Trade Names:Prostigmin- Tablets 15 mg- Injection 1:1,000- Injection 1:2,000- Injection 1:4,000
Facilitates myoneural junction impulse transmission by inhibiting acetylcholine destruction by cholinesterase.
Rapid absorption of neostigmine methylsulfate; neostigmine bromide is poorly absorbed from the GI tract. T max is 30 min (IV) and 1 to 2 h (oral).
Neostigmine protein binding is 15% to 25% (serum albumin).
Neostigmine is metabolized in the liver by microsomal enzymes and undergoes hydrolysis by cholinesterase.
Neostigmine is eliminated in urine (50% as unchanged). Half-life is 51 to 90 min and plasma half-life is 47 to 60 min (IV); half-life ranges from 42 to 60 min, with a mean half-life of 52 min (oral).
Onset of IM neostigmine is 20 to 30 min.
Duration of IM neostigmine is 2.5 to 4 h.
Symptomatic control of myasthenia gravis; antidote for nondepolarizing neuromuscular blocking agents after surgery; prevention and treatment of postoperative distention and urinary retention (IV only).
Hypersensitivity to anticholinesterases and bromides; mechanical intestinal or urinary obstruction; peritonitis.
IV 0.5 to 2 mg by slow infusion repeated as needed, preceded by 0.6 to 1.2 mg of atropine sulfate. May be repeated as needed up to total dose of 5 mg.Myasthenia GravisAdults
PO 15 to 375 mg/day; Subcutaneous/IM 1 mL of 1:2,000 solution (0.5 mg); individualize subsequent doses.Prevention of Postoperative Urinary Distention and RetentionAdults
Subcutaneous / IM 1 mL of 1:4,000 solution (0.25 mg) after surgery; repeat every 4 to 6 h for 2 or 3 days.Treatment of Postoperative DistentionAdults
Subcutaneous / IM 1 mL of 1:2,000 solution (0.5 mg), as required.Treatment of Urinary RetentionAdults
Subcutaneous / IM 1 mL of 1:2,000 solution (0.5 mg) after bladder is emptied; continue 0.5 mg injection every 3 h for at least 5 injections.
Store at 59° to 86°F. Keep injection in carton until ready to use and protect from light.
Intestinal motility may be slowed, increasing neostigmine absorption. Use with caution. Adjust the neostigmine dose as needed.Beta-blockers (eg, propranolol)
Severe or prolonged bradycardia may occur because of additive pharmacologic effects. Use with caution. Larger dosages of atropine and sympathomimetic pressor agents may be needed to reverse bradycardia and hypotension.Corticosteroids (eg, corticotropin, hydrocortisone)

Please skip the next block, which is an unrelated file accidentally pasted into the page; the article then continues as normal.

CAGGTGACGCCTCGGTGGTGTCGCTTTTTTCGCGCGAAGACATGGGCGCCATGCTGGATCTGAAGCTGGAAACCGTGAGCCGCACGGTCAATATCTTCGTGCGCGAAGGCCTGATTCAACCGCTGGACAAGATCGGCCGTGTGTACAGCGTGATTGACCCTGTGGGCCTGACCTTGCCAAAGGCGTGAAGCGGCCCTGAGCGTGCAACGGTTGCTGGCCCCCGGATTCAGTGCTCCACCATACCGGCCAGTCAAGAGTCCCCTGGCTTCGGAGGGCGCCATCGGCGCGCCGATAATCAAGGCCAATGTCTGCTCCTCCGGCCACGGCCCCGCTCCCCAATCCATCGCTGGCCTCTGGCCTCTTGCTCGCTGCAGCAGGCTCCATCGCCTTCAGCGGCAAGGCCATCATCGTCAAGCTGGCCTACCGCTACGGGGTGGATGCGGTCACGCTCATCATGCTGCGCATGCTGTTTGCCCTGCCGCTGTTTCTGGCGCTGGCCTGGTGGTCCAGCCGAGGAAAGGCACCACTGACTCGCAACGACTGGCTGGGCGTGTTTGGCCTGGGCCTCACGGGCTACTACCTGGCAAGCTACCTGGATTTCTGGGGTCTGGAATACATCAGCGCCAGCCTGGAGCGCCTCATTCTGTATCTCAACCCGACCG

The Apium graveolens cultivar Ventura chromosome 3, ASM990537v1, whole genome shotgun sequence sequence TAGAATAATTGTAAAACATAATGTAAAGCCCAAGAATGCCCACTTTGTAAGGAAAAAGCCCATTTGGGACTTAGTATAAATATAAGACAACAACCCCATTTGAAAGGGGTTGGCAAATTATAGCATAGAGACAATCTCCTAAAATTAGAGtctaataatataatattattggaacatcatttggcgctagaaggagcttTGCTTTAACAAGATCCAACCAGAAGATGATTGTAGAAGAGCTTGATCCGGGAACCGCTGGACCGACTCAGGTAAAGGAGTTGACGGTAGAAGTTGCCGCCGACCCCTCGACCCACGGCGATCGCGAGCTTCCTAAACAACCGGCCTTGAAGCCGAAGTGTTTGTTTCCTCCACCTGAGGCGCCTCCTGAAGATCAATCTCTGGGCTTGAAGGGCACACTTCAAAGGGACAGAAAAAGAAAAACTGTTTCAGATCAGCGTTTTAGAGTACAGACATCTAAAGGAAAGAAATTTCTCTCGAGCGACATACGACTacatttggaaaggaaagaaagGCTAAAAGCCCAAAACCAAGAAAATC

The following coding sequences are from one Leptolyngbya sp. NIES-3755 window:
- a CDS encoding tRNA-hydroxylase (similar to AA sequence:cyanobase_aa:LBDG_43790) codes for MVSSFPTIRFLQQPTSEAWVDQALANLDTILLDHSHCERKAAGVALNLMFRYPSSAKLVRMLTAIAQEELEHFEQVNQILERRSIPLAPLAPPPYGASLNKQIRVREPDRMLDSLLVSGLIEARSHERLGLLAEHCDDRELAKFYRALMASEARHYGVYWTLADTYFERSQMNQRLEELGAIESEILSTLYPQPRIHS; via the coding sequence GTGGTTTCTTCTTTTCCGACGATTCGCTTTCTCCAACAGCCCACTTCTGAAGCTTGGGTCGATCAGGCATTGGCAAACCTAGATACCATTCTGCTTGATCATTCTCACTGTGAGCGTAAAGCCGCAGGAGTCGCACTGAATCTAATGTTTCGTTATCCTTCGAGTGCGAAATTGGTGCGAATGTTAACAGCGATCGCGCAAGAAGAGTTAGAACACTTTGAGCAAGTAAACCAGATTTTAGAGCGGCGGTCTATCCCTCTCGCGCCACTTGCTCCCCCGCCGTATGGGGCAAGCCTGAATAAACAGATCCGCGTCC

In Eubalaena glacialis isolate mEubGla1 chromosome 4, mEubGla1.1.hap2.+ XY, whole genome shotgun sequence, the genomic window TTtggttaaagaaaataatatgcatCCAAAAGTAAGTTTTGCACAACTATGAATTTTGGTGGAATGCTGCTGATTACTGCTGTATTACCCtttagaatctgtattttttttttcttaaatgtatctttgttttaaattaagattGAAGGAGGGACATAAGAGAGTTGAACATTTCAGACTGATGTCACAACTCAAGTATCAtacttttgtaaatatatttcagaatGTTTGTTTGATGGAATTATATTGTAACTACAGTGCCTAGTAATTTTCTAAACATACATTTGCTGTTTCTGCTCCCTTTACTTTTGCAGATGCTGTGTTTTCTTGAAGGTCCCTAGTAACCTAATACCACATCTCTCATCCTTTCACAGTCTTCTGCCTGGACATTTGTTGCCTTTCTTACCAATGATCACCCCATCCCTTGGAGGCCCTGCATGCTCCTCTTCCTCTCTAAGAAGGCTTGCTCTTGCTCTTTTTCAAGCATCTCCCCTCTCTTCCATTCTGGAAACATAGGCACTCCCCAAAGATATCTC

The effects of neostigmine may be decreased. In addition, the effects of neostigmine may be increased after corticosteroids are discontinued. Provide mechanical respiratory support if needed.Drugs that interfere with neuromuscular transmission
May interfere with neuromuscular transmission. Use with caution in myasthenic patients. Monitor the patient and increase the neostigmine dose as needed.Kanamycin, streptomycin
Neuromuscular blockade may be enhanced. Use these antibiotics in myasthenic patients only when clearly indicated. Closely monitor the patient. Adjust the neostigmine dose as needed.Local/General anesthetics, antiarrhythmic agents (eg, procainamide)
Use with caution in myasthenic patients; may interfere with neuromuscular transmission. Increase the neostigmine dose as needed.Quinine
Quinine may antagonize the effects of neostigmine. Avoid using quinine in patients receiving neostigmine for myasthenia gravis.Succinylcholine
Neuromuscular blockade produced by succinylcholine may be prolonged. Avoid this combination in the presence of a depolarizing (phase 1) type of neuromuscular blockade. Use with caution if a nondepolarizing (phase 2) type of blockade is present. Provide mechanical respiratory support as needed.
None well documented.
Arrhythmia (AV block, bradycardia, nodal rhythm, tachycardia); cardiac arrest; hypotension; nonspecific ECG changes; syncope.
Convulsions; dizziness; drowsiness; dysarthria; dysphonia; headache; loss of consciousness.
Diaphoresis; flushing; rash; urticaria.
Miosis; vision changes.
Bowel cramps; diarrhea; emesis; flatulence; increased peristalsis; nausea; salivation; vomiting.
Dyspnea; increased oral, pharyngeal, and bronchial secretions; respiratory arrest, respiratory depression, and bronchospasm (IV).
Arthralgia; muscle cramps and spasms.
Allergy and anaphylaxis; fasciculations; weakness.
Frequently assess muscle strength and function in patient with myasthenia gravis or patient recovering from nondepolarizing neuromuscular blocking agent.
Category C .
Safety and efficacy not established.
Anaphylaxis may occur. Have atropine and antishock medications available.
Use with caution in patients with bradycardia, bronchial asthma, cardiac arrhythmias, epilepsy, hyperthyroidism, peptic ulcer, recent coronary occlusion, or vagotonia.
Abdominal cramps, anxiety, diarrhea, excessive salivation, miosis, panic attacks, progressive muscle weakness leading to paralysis and death, sweating, urinary urgency.
Copyright © 2009 Wolters Kluwer Health.